Comprehensive DescriptionRead full entry
The body is moderately robust for the genus. The integument is thin and soft, but not membranous. The surface is smooth. The rostrum is directed downward or forward, and is straight, usually reaching the distal margin of the first segment of the antennular peduncle to the midlength of the second segment in females (0.28–0.50 times as long as the carapace), occasionally reaching or slightly overreaching the distal margin of second segment of the antennular peduncle in males (0.24–0.60 times as long as the carapace). The dorsal margin is armed with 11–19 teeth, including 5–12 teeth on the rostrum proper and 4–7 (usually 5–7) moderately large teeth on the carapace posterior to the level of the orbital margin. The posterior-most tooth arises from 0.21–0.34 of the carapace length. The ventral margin is armed with 3–11 (most frequently 5–7) small, occasionally rudimentary teeth on the anterior 0.30–0.70. The lateral carina is sharp. The carapace is 0.54–0.71 times as wide as it is long. The postrostral median ridge is moderately high, and extends to 0.75–0.80 of the carapace length, sloping anteriorly to the rostrum, with the dorsal angle about 155° at its sharpest. The pterygostomial tooth is strongly produced anteriorly, particularly in large specimens (carapace length > 8.0mm), reaching far beyond the tip of the antennal tooth. The post-antennal groove is relatively deep, and is almost parallel to the horizontal plane of the carapace. The branchial region is somewhat inflated, thus the lateral face is notably convex.
The eighth thoracic sternite has a long median spur that is directed anteroventrally.
The abdomen is rounded dorsally. The pleura of the anterior three somites is broadly rounded. The fourth abdominal pleuron has 1–4 teeth (most frequently 2 or 3) posterolaterally. The fifth pleuron is similarly armed with 1 strong posteroventral tooth and 2–4 additional smaller teeth. The sixth abdominal somite is 1.50–1.70 times longer than high. The telson does not reach the posterior margin of the uropodal endopod, and has a length 2.90–3.20 times its anterior width and 4.90–5.20 times its posterior width. The telson is armed with 6–8 dorsolateral spines on either side, and has a convex posterior margin that is armed with 2 pairs of spines at the lateral angles and 12–14 plumose setae, all of which are longer than the mesial pair of lateral spines.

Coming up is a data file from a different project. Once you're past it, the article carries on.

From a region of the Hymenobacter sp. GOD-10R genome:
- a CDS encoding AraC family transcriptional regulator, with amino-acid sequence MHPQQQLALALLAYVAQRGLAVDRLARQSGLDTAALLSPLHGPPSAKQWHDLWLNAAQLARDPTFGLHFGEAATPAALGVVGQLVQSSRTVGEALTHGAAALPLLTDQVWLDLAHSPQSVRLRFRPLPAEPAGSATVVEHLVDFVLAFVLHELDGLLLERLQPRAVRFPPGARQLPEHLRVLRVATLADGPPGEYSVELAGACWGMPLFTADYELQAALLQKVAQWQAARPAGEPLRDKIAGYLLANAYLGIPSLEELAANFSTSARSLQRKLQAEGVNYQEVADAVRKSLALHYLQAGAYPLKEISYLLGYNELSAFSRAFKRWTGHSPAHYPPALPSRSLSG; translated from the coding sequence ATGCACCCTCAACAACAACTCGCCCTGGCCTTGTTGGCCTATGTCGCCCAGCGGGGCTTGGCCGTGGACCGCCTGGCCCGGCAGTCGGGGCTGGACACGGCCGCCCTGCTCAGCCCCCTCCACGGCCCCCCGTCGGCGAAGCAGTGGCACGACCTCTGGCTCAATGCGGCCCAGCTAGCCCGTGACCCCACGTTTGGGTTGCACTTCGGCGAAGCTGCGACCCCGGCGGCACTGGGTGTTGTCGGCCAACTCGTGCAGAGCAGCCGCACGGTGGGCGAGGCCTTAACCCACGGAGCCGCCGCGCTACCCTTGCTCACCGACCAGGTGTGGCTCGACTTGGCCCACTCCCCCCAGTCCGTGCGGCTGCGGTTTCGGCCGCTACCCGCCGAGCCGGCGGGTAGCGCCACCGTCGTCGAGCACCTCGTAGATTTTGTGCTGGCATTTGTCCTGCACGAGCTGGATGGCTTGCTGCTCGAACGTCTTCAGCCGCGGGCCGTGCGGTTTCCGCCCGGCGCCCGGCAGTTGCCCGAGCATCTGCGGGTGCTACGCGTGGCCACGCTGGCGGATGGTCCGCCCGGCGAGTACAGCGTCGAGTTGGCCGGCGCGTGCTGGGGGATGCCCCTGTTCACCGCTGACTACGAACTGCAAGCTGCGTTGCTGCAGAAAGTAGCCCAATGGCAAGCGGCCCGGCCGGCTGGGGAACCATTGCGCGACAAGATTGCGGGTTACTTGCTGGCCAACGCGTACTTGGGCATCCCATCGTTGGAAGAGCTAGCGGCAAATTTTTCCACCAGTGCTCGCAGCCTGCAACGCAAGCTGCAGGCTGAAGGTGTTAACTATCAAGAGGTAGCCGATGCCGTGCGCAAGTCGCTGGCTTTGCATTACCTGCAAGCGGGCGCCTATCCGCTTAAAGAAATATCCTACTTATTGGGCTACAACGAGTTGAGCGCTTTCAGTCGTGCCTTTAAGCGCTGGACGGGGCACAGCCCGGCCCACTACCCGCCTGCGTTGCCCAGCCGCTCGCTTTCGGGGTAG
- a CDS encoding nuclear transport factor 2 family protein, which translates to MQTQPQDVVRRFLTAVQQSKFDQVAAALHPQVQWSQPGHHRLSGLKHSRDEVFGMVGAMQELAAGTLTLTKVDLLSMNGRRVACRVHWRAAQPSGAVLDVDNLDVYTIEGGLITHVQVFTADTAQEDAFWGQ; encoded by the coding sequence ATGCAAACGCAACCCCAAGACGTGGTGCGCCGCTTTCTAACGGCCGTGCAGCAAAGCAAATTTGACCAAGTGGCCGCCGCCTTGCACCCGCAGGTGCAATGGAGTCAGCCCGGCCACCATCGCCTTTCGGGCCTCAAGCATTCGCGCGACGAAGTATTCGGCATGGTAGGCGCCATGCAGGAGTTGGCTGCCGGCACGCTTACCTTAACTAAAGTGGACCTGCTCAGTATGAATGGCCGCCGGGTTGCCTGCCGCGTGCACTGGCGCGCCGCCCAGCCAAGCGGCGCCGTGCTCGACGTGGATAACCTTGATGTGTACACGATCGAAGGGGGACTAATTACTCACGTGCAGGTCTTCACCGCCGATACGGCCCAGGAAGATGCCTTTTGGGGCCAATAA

The eye has a cornea that is imperfectly developed, and unfaceted though diffusely pigmented. The corneal part is ovate in a general outline, but is fused mesially, each with a small upturned tooth or tubercle on the anterodorsal surface.
The antennular peduncle reaches or slightly overreaches the distal margin of the antennal scale. The first segment has a conspicuous proximal tubercle on the dorsal surface laterally and a strong distolateral tooth. The dorsal surface has a distinct longitudinal groove. The stylocerite is sharp, and overreaches the distal margin of the first segment, but does not reach the mid-length of the second segment. The second segment is stout, measuring 1.35–1.89 times as long as wide in females (1.63 on average, n = 24), and 1.52–1.95 times as long in males (1.75 on average, n = 9), with a small distomesial tooth. The lateral flagellum is subequal to the carapace in length. The mesial flagellum is somewhat longer than the lateral flagellum.
The antenna has a stout basicerite that bears strong ventrolateral and weak ventral teeth. The carpocerite is stout, and does not reach the midlength of the antennal scale. The antennal scale is 0.48–0.50 times as long as the carapace, and is 1.70–1.85 times as long as it is wide. The lateral margin is straight or slightly convex, and slightly diverges distally against a dorsal median ridge. There is a moderately broad distolateral tooth that is directed forward, but falls short of the broadly rounded distal margin of the blade.
The mouthparts typical of genus. The second maxilliped is moderately slender. The epipod has a simple podobranch. The third maxilliped is comprised of 4 segments, and overreaches the antennal scale by 0.30–0.50 times the length of the ultimate segment. The ultimate segment is distinctly longer than the penultimate segment (= carpus), and is trigonal in cross section, with a